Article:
PLAYBOY: What was your childhood bedroom like?

DAY: It was wall-to-wall baseball posters. I loved Rickey Henderson. Even though I grew up in New England and was a Red Sox fan, I was a gigantic fan of Rickey Henderson. I don’t know why I selected him. I think maybe when I was really young my grandmother gave me a baseball card or a sticker or something, and it was this guy Rickey Henderson. I would have dreams that I’d meet him at the park and he would be like, “Hey, dude, you want to have a catch?” I loved Wade Boggs too. We wrote a part for him on Sunny this year, and he came and did it. He was fantastic. Wade Boggs is a Hall of Fame third baseman for the Red Sox, and he would allegedly drink 50 to 100 beers on these cross-country trips—it’s been backed up by his teammates. He told me it was something like 107. So we decided we would do an episode where we’d see if we could break his beer-drinking record. He came in and played himself in a hallucination my character has. After we shot it I asked him if he wanted to have a catch, and so we had a catch. I had my catch with Wade Boggs, so it was pretty fun.

PLAYBOY: Many actors who do mostly or only comedy are also stand-ups. But you’re not. Did you always know you wanted to do comedy?

DAY: I did not always want to do comedy. I started out at a place called the Williamstown Theatre Festival, and it was great. You did whatever. You did a drama, you did a comedy, you did whatever you could get a role in. My career goal was to be like Al Pacino or Dustin Hoffman, people I saw doing amazing work in all sorts of different roles. They were just great actors. My first gigs, aside from commercial work, were things like the junkie younger brother on Third Watch or Law & Order. I would always come close to getting cast in television comedies, but I couldn’t get over that hump. And then we made Sunny and it just changed everything. I just wanted to act, so whatever opportunity came up first I would have done. I have never considered myself a comedian. I’m just an actor who can be funny.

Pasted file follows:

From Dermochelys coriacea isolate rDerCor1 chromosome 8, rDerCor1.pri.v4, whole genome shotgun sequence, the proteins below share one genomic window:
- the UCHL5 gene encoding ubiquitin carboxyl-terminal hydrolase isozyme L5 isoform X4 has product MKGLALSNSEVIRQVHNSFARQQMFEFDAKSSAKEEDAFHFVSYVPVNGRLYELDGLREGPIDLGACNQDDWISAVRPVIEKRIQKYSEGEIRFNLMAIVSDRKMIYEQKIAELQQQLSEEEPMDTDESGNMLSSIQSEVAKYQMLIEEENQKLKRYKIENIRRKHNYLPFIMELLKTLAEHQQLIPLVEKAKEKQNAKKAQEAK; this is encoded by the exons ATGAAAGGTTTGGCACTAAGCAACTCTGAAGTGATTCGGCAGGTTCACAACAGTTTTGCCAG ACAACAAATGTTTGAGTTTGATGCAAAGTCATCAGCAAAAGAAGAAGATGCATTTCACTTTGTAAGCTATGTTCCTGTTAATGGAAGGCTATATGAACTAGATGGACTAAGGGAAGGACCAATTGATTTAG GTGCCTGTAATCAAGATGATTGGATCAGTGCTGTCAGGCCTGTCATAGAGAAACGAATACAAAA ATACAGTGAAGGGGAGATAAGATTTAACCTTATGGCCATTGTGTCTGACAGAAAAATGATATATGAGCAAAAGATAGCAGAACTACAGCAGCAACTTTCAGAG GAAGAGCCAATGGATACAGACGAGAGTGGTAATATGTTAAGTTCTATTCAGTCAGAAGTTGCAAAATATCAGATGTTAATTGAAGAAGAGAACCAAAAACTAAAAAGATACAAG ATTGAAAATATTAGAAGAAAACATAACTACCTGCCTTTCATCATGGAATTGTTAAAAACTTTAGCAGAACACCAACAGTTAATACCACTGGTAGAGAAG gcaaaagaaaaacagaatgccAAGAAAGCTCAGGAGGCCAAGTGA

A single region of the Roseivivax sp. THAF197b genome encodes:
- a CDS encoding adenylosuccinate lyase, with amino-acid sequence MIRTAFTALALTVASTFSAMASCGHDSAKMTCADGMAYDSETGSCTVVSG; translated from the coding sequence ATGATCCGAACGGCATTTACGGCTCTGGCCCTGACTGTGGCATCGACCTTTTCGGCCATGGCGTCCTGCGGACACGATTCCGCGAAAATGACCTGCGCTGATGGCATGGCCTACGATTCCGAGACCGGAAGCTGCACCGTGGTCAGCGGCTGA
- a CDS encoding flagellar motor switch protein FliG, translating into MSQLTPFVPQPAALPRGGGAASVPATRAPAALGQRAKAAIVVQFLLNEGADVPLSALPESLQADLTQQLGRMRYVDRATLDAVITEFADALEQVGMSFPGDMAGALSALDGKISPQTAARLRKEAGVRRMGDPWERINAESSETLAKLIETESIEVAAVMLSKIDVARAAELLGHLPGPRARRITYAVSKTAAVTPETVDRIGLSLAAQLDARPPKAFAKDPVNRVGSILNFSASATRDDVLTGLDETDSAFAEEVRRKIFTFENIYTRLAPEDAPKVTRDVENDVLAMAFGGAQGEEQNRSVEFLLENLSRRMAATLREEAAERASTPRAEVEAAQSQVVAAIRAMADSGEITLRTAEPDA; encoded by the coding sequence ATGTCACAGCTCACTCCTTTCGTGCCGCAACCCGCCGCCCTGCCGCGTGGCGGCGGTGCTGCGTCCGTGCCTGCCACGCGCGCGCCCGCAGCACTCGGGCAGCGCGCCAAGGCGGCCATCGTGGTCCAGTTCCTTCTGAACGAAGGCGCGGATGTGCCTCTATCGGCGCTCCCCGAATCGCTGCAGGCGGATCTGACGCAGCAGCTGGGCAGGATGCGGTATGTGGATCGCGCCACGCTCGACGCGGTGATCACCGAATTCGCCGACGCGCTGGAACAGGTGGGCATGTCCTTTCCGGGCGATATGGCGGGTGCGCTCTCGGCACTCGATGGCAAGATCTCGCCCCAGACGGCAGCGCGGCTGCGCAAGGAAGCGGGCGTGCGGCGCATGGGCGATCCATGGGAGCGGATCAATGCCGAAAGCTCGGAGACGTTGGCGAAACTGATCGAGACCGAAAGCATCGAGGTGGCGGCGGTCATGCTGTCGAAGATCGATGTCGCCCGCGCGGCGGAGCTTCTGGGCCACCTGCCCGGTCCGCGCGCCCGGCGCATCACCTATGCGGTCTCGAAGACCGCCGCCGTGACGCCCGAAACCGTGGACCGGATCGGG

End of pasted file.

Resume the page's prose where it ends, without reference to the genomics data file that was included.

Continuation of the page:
PLAYBOY: After almost 10 years doing a show you have complete creative control over, you started to act in other people’s movies. What is it like to have to do what you’re told?

DAY: It’s a mixed bag. On one hand, sometimes it’s like a paid vacation for me because I don’t have to stress about what the set looks like. It doesn’t fall on me. Guillermo del Toro is an amazingly creative, brilliant original director, so with Pacific Rim it was great because I could just plug into his vision and not have to worry. And then I could enjoy the movie as a spectator and only have to worry about whether between “action” and “cut” I did a good job.

PLAYBOY: Is there anything you wanted us to ask? Anything we haven’t covered?

DAY: It’s over? I wanted to have my Gary Oldman moment.

PLAYBOY: You want to get in the type of trouble he did when he said some controversial things in his Playboy Interview? Okay. You could get in something anti-Semitic or racist under the wire. Or you could make a strong case for a Mel Gibson resurgence. Or maybe just say something against unions.

DAY: Yeah, stupid unions ruining our country. [laughs] The truth is, I’m not smart enough to have an opinion on those things. It’s funny, talking about people you forgive for their talent. I was just back in Rhode Island, and Woody Allen was shooting a movie. I love his movies so much, I wanted to just go to the set and be like, “Hey, you know, I’m a guy who’s in the business.” Most likely Woody Allen would have said, “I have never seen It’s Always Sunny in Philadelphia,” and that would have killed me, so I avoided it.

Watch Charlie Day’s 20Q behind-the-scenes video here